As reported previously, my application to join the Electric Nation research trial was accepted a few weeks ago. The eVolt EVSE unit was installed today.
A few of the reports from the Electric Nation project are being published on the Western Power Distribution website, for example this one about Algorithm Development and Testing.
eVolt EVSE unit installed outside
The outdoor eVolt unit has a high capacity 230V mains connection and a wired Ethernet network connection. The two cables run alongside each other which can cause electrical interference but the installer assured me the outdoor-grade Ethernet cable would cope with this – I presume it includes a foil shield.
In addition to the EVSE unit itself (outside) three smaller units were installed inside:
- A small distribution board containing a 63A 30mA RCD, a 40A MCB for the eVolt unit and a 6A MCB for the power supply to the comms units (top-centre in the photo below, labelled DB/1B)
- While the EVSE is rated for up to 32A, I’ve heard elsewhere that no MCB likes running at its full rated capacity for long periods so it’s correct for the MCB to be rated a bit higher
- A CrowdCharge device which provides some of the remote control functionality for the trial (bottom-right in the photo below)
- I haven’t studied this in detail but the box contains two boards, one of which seems to be a multi-port Router (it has a MikroTik MAC address) and the other is presumably some sort of single-board-computer
- Each board takes a 5V USB power supply, hence the two USB leads
- A hard-wired twin-socket USB power supply (with its own fused spur) for the CrowdCharge device (bottom-left in the photo below)
Electrical supply and communications units inside
I already had a spare Ethernet network socket near the distribution boards to provide a hard-wired connection for the CrowdCharge device; if that was not available they would have installed a WiFi Bridge unit as well.
I’m well aware that the electrical installation at Marsh Flatts Farm is somewhat more complex than you’d find in a standard house so I was very careful to explain exactly what it consists of in the self-survey response. Despite my best efforts the engineers at the installation company had missed the fact there are 4 distribution boards (consumer units) in total and the installer was concerned about not having 32A of headroom from the 80A supply so the EVSE has initially been capped at 16A.
The installation company is going to send me an OWL monitor so they can check how much of the 80A I’m normally using. My own monitoring shows there’s never less than 40A spare so that should be a formality. Once they’re happy, the EVSE will be remotely re-configured to supply up to 32A as originally intended.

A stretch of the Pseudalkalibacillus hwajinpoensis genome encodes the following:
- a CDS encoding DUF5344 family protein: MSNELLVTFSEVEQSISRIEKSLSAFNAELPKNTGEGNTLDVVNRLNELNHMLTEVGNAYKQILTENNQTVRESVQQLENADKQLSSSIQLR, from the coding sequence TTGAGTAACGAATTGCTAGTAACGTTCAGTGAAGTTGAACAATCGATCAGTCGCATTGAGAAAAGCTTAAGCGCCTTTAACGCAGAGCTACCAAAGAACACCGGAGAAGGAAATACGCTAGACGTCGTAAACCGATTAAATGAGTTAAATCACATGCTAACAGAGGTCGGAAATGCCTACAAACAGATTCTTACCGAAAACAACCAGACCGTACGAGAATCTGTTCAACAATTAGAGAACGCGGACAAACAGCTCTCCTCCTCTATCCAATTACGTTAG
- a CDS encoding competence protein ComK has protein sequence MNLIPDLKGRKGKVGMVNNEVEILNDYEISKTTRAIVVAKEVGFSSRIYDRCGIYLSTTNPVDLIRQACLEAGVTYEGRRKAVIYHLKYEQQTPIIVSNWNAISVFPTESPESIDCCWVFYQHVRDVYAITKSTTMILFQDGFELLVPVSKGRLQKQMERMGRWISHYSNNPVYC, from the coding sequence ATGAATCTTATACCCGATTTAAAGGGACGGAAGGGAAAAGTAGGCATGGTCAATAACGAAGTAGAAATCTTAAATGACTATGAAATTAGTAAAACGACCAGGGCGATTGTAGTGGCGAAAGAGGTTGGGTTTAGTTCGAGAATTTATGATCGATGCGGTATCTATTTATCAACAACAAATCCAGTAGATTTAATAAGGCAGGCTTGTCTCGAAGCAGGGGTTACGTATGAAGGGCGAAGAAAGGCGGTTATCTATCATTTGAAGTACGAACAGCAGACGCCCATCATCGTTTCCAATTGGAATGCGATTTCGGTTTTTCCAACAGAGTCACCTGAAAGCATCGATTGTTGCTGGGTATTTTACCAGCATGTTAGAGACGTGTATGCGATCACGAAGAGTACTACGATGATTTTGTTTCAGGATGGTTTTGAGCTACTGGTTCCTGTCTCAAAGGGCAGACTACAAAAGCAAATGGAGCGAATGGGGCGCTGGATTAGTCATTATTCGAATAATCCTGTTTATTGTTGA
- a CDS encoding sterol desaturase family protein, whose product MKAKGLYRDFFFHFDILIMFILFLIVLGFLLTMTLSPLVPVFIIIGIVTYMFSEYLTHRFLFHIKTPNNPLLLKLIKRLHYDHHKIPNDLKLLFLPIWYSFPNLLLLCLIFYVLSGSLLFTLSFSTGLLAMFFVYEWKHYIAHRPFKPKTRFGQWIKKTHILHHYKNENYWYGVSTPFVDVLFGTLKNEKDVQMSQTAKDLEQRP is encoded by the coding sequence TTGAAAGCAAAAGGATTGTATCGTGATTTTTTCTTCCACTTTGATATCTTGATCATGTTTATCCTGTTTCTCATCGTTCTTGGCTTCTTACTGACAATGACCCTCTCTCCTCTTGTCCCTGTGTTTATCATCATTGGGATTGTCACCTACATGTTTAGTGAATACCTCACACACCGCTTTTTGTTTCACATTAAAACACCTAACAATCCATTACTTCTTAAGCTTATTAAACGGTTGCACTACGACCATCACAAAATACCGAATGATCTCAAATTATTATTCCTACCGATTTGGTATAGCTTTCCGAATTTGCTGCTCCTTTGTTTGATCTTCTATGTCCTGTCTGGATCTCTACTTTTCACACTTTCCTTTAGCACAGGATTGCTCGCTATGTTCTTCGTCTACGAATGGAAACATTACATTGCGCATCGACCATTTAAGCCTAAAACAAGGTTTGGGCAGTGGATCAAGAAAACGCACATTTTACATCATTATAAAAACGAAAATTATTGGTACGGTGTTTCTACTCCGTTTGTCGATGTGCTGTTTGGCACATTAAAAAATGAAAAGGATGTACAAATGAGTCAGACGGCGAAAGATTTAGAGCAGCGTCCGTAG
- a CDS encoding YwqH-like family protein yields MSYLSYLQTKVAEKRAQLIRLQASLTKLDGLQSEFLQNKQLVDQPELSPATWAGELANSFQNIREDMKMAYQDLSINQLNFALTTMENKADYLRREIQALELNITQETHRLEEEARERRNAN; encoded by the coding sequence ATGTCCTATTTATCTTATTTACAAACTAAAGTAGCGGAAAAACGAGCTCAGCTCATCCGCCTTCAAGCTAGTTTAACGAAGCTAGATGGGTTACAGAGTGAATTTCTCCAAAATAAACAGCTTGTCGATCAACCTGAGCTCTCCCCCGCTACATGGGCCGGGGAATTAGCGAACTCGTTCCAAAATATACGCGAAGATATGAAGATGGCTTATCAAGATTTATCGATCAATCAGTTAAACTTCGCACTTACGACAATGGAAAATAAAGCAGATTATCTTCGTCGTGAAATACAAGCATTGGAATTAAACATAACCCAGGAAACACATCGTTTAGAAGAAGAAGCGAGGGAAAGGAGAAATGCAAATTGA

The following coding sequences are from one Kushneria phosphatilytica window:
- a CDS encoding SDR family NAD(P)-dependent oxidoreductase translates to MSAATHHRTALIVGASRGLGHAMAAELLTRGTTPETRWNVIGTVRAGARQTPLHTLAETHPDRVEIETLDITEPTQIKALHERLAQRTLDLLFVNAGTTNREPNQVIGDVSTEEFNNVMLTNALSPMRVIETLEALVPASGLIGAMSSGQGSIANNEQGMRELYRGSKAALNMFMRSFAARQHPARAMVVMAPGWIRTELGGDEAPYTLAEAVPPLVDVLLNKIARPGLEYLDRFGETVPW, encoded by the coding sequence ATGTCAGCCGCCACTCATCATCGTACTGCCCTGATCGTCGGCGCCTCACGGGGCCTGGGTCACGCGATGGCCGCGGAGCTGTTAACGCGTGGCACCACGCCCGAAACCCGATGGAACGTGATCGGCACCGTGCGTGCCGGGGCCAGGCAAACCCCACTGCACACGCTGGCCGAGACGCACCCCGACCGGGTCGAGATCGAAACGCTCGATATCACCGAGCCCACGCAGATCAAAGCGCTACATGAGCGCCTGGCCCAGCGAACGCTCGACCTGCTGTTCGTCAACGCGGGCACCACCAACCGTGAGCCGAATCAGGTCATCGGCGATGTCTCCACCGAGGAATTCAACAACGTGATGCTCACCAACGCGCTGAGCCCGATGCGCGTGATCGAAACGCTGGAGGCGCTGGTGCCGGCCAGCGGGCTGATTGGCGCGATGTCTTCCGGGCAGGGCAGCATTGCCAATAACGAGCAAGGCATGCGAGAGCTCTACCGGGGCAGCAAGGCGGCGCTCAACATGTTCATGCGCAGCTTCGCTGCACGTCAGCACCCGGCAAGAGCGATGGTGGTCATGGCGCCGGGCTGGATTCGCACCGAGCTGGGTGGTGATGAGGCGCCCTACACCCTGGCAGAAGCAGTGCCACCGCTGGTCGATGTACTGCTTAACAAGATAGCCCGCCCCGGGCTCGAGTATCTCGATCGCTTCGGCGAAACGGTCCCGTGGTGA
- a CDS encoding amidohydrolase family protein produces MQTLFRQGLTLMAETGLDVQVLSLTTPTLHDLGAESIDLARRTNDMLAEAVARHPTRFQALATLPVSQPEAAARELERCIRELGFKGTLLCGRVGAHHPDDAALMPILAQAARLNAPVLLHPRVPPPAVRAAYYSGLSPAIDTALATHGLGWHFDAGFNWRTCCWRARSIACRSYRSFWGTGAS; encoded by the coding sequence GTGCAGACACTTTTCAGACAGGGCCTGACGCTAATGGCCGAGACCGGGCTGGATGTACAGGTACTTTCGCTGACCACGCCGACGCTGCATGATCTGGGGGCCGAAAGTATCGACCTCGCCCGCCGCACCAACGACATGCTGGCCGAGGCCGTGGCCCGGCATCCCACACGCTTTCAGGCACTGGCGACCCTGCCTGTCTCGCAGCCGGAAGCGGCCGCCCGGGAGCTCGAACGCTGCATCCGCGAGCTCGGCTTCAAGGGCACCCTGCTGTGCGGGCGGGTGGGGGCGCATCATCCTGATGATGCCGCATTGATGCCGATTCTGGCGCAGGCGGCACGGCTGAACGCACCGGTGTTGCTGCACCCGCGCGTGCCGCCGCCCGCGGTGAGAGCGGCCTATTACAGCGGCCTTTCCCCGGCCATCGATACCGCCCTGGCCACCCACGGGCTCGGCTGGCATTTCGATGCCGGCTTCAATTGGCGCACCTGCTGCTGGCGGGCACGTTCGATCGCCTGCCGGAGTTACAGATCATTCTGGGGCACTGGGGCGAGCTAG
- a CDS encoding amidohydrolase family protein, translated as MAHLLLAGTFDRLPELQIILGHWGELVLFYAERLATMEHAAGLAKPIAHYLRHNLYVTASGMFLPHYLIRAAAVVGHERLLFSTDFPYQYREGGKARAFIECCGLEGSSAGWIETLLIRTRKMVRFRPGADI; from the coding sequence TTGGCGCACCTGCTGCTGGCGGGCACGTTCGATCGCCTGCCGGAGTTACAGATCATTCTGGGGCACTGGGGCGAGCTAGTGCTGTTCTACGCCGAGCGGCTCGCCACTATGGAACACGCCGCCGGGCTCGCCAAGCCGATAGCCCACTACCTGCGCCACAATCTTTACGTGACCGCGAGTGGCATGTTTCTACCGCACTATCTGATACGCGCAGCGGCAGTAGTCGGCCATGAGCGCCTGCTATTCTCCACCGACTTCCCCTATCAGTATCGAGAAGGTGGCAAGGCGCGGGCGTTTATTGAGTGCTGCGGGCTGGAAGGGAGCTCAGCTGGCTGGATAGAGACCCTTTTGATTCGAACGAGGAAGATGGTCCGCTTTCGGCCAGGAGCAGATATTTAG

The window over the kitchen sink faces due east and the top of the 199 m-high chimney at Ratcliffe-on-Soar power station is just visible over a hill, nearly 7 miles away. It makes for an interesting contrast to the wind turbines visible from windows facing north.
Ratcliffe-on-Soar Power Station Chimney from Kitchen Window
I quite like being able to see the power station and it only takes a glance to check whether it’s running or not. Over the summer it was rare to see it operating at all. Now autumn is here I’ve noticed it seems to be running most of the time – though not at full capacity, judging from the modest amount of steam from the cooling towers. Today’s news reports help to explain why: Polluting UK coal plants export power to France as cold weather bites. Personally I’d prefer a less sensationalist headline since the French Interconnector has a maximum capacity of 2 GW compared to a total UK consumption figure typically in the 30 – 50 GW range. The underlying data shows this interconnector has indeed been exporting at full capacity to France recently whereas normally it’s importing nuclear-generated French electricity to the UK.
Ratcliffe-on-Soar has quite a lot of pollution mitigation measures installed and hence isn’t too bad for SOx and NOx emissions, but coal is still fundamentally a high-carbon fuel – significantly worse than gas. Why is this important? Because Marsh Flatts Farm is all-electric for cooking and heating – and the addition of an electric car will further increase the reliance on electricity. It’s all very well having zero carbon emissions at the point of use but if those translate to high carbon emissions at the power station that’s clearly no good overall.
When specifying the heating system I initially had some misgivings about “wasting” electricity by using it for heating. Initially it seemed better to preserve electricity for things which absolutely demand it and to provide heat by burning wood or gas. In particular, why burn gas at a power station and suffer the unavoidable losses from turning that into electricity and transmitting it over a long distance when you can just burn gas directly? Well: a) there’s no mains gas available at Marsh Flatts Farm, and b) with a good heat pump it’s easy to get much lower carbon emissions than with a gas boiler – especially now that the carbon intensity of the UK electricity grid has reduced so much.
A good (91% efficient) gas boiler produces 240 g of CO2 per kWh (ref. this CIBSE Journal article) but that’s not far off the typical overnight figure for UK Grid Carbon Intensity (ref. the Carbon Intensity API website). A good Ground Source Heat Pump will deliver more than 4 times as much heat as it consumes in electricity, which equates to roughly 60 g of CO2 per kWh. (I used the overnight figure for the grid since a GSHP will typically do most of its heating overnight – when it’s colder outside – than in the daytime.)
As evidence of “..more than 4 times as much heat as it consumes in electricity”, in the past 24 hours my NIBE F1145 Ground Source Heat Pump consumed 8.53 kWh of electricity and generated 36 kWh of heating water at a nominal 30 degrees C. That’s a coefficient of performance of 4.22.